Milestones and Moments: Our Journey Through Developmental Delay

When my first child had her 9-month checkup, she was behind on a few milestones. Our pediatrician said it was probably nothing, but suggested we do a little physical therapy to help her motor skills along.

I thought he was being ridiculous. I was certain I would walk into that clinic and have the staff scoff at me, wondering why in the world my child had been referred there.


The next week, when the physical therapist finished her evaluation, she looked at me and said, “She has low muscle tone and a motor delay. Tell your pediatrician, good catch.”


The next few days are a blur. What was wrong? Why? Had I done something wrong? How could I fix it? The PT suggested a few things we could work on at home. Within 24 hours my living room looked like a five-star physical therapy office. I was going to fix this fast and move out of the therapy world.

Wrong again.

Physically she improved quickly. But it didn’t take long for other delays to show up, most notably speech. Around 18 months we started speech therapy twice a week. I put her in a Mother’s Day out program to interact with kids her age. I bought every speech video, game, book and toy that existed. Things were going to turn around.

Wrong, wrong, wrong.

One year later, she hadn’t improved very much. She had a few words but was nowhere near where she should have been. At that time, we upped her therapy to three times a week and added Occupational Therapy. AND, we had added a new baby girl to the mix. We also still had no official diagnosis so we made an appointment with a neurologist in Baton Rouge. After a thorough exam, the doctor told us she was confident it was a Receptive / Expressive Language Disorder. In other words, not only did my child have no idea what people were saying to her, but she also couldn’t manage to put her thoughts into words. She went on to tell me all the things she would struggle with in the future. None of them were fun to hear but the one that stung the most was “peer relationships.” Friends. She would struggle to make friends. She would want friends, want to interact, want to play, but she would struggle to find the words to do so. It was heartbreaking to think about.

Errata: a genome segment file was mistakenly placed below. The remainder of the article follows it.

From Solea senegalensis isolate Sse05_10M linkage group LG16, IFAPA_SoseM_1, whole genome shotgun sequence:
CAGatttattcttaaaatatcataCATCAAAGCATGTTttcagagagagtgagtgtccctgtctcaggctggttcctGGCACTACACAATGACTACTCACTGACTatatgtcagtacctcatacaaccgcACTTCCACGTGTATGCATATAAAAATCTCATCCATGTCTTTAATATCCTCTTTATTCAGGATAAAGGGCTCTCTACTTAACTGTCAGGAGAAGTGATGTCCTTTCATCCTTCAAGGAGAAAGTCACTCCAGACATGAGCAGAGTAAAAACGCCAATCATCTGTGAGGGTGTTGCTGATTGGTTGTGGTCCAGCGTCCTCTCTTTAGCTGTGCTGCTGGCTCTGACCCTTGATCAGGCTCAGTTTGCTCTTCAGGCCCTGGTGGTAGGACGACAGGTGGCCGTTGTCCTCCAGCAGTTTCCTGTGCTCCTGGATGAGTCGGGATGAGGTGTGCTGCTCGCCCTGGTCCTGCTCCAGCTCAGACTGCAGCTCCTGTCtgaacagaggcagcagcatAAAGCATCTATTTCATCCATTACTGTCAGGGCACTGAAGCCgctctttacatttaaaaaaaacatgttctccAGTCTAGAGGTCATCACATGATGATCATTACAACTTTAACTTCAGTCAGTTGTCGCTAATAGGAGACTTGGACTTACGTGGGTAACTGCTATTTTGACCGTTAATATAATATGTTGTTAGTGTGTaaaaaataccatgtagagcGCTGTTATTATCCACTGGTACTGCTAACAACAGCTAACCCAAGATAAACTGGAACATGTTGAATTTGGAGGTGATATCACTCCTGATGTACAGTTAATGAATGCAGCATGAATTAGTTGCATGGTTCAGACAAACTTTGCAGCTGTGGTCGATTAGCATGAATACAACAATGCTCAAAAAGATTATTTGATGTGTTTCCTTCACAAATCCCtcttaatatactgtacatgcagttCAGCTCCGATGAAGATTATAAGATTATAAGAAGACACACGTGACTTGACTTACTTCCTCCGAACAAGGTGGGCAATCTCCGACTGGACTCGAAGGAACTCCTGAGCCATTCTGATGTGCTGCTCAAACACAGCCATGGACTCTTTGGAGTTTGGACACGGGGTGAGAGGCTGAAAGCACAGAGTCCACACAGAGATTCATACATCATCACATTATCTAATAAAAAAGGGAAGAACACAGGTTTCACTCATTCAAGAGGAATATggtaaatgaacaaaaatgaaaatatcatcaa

“What do I do? Where do we go? Tell me what she needs,” I pleaded.

With little to no emotion, she flatly answered, “Speech therapy six times a week, one of those at a specialty clinic in Baton Rouge. More Occupational and add Physical because it will help with language development. The younger she is, the more effective it will be so start now. See you in six months.” Apparently, this neurologist was not exactly of the warm and fuzzy variety.

After a “how in holy hell am I going to manage this?!” meltdown, I pulled myself together and did what any good mother would do. I went to Target. I bought a giant desk calendar, whiteboard calendars, post-its, everything the office aisle had to offer. After a million phone calls, more testing, a few mountains of paperwork, and a whole lot of assertiveness, I had it all in place. Nine therapy sessions per week in total. Before you start thinking I was pushing too hard, let me be clear that the FIRST thing I said to every doctor or therapist was that I wanted her to be a kid. Her job was to have fun and grow. It was my job to make sure she was given the help she needed.

And so, we started the grueling routine.

I was constantly in my car with two babies. Every Friday I drove to Baton Rouge (an hour and a half each way) with my girls in tow. We did swim therapy in the summer, yoga for kids, group speech, private speech, speech in school, speech at home, handwriting camp, playdates, sensory play, and more.  She played soccer, enrolled in dance, took art classes. Anything I felt would help her developmentally and still be fun, we did.